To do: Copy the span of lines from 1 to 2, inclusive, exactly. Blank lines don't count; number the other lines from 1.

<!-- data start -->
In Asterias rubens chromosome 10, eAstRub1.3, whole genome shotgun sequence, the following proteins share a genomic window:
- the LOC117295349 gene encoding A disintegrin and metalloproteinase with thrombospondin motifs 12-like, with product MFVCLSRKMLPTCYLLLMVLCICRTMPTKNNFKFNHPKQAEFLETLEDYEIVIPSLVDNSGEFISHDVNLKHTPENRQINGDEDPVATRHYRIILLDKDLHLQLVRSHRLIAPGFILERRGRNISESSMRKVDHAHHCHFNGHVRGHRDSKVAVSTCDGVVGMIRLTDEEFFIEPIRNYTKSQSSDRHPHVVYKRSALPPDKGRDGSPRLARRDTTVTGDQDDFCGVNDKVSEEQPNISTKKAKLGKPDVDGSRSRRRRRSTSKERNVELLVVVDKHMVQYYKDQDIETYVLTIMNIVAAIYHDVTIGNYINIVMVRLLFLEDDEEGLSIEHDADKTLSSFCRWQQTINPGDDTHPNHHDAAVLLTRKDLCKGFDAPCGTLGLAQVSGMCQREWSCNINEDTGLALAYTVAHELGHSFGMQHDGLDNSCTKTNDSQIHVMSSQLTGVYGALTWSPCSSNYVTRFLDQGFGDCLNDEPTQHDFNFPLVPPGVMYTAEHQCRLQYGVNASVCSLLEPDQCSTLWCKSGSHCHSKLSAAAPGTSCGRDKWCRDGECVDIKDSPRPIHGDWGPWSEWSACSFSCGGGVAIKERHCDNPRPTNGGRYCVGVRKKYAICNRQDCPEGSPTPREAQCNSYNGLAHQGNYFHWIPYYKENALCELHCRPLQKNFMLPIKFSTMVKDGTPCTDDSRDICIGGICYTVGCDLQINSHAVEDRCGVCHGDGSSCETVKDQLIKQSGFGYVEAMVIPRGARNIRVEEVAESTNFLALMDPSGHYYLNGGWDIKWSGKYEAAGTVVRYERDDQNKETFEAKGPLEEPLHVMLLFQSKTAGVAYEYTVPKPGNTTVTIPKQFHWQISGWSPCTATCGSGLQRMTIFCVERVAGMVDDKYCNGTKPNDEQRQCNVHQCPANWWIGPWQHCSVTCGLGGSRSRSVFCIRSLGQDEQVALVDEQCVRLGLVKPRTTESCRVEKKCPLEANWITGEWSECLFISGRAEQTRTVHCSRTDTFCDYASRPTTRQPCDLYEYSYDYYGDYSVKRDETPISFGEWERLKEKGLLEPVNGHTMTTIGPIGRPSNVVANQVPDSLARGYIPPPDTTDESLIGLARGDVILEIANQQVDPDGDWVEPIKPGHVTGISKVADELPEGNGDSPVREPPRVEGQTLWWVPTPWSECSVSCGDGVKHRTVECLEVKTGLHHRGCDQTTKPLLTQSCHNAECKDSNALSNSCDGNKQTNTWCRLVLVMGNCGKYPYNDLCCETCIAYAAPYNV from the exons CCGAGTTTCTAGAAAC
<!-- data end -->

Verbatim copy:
In Asterias rubens chromosome 10, eAstRub1.3, whole genome shotgun sequence, the following proteins share a genomic window:
- the LOC117295349 gene encoding A disintegrin and metalloproteinase with thrombospondin motifs 12-like, with product MFVCLSRKMLPTCYLLLMVLCICRTMPTKNNFKFNHPKQAEFLETLEDYEIVIPSLVDNSGEFISHDVNLKHTPENRQINGDEDPVATRHYRIILLDKDLHLQLVRSHRLIAPGFILERRGRNISESSMRKVDHAHHCHFNGHVRGHRDSKVAVSTCDGVVGMIRLTDEEFFIEPIRNYTKSQSSDRHPHVVYKRSALPPDKGRDGSPRLARRDTTVTGDQDDFCGVNDKVSEEQPNISTKKAKLGKPDVDGSRSRRRRRSTSKERNVELLVVVDKHMVQYYKDQDIETYVLTIMNIVAAIYHDVTIGNYINIVMVRLLFLEDDEEGLSIEHDADKTLSSFCRWQQTINPGDDTHPNHHDAAVLLTRKDLCKGFDAPCGTLGLAQVSGMCQREWSCNINEDTGLALAYTVAHELGHSFGMQHDGLDNSCTKTNDSQIHVMSSQLTGVYGALTWSPCSSNYVTRFLDQGFGDCLNDEPTQHDFNFPLVPPGVMYTAEHQCRLQYGVNASVCSLLEPDQCSTLWCKSGSHCHSKLSAAAPGTSCGRDKWCRDGECVDIKDSPRPIHGDWGPWSEWSACSFSCGGGVAIKERHCDNPRPTNGGRYCVGVRKKYAICNRQDCPEGSPTPREAQCNSYNGLAHQGNYFHWIPYYKENALCELHCRPLQKNFMLPIKFSTMVKDGTPCTDDSRDICIGGICYTVGCDLQINSHAVEDRCGVCHGDGSSCETVKDQLIKQSGFGYVEAMVIPRGARNIRVEEVAESTNFLALMDPSGHYYLNGGWDIKWSGKYEAAGTVVRYERDDQNKETFEAKGPLEEPLHVMLLFQSKTAGVAYEYTVPKPGNTTVTIPKQFHWQISGWSPCTATCGSGLQRMTIFCVERVAGMVDDKYCNGTKPNDEQRQCNVHQCPANWWIGPWQHCSVTCGLGGSRSRSVFCIRSLGQDEQVALVDEQCVRLGLVKPRTTESCRVEKKCPLEANWITGEWSECLFISGRAEQTRTVHCSRTDTFCDYASRPTTRQPCDLYEYSYDYYGDYSVKRDETPISFGEWERLKEKGLLEPVNGHTMTTIGPIGRPSNVVANQVPDSLARGYIPPPDTTDESLIGLARGDVILEIANQQVDPDGDWVEPIKPGHVTGISKVADELPEGNGDSPVREPPRVEGQTLWWVPTPWSECSVSCGDGVKHRTVECLEVKTGLHHRGCDQTTKPLLTQSCHNAECKDSNALSNSCDGNKQTNTWCRLVLVMGNCGKYPYNDLCCETCIAYAAPYNV from the exons CCGAGTTTCTAGAAAC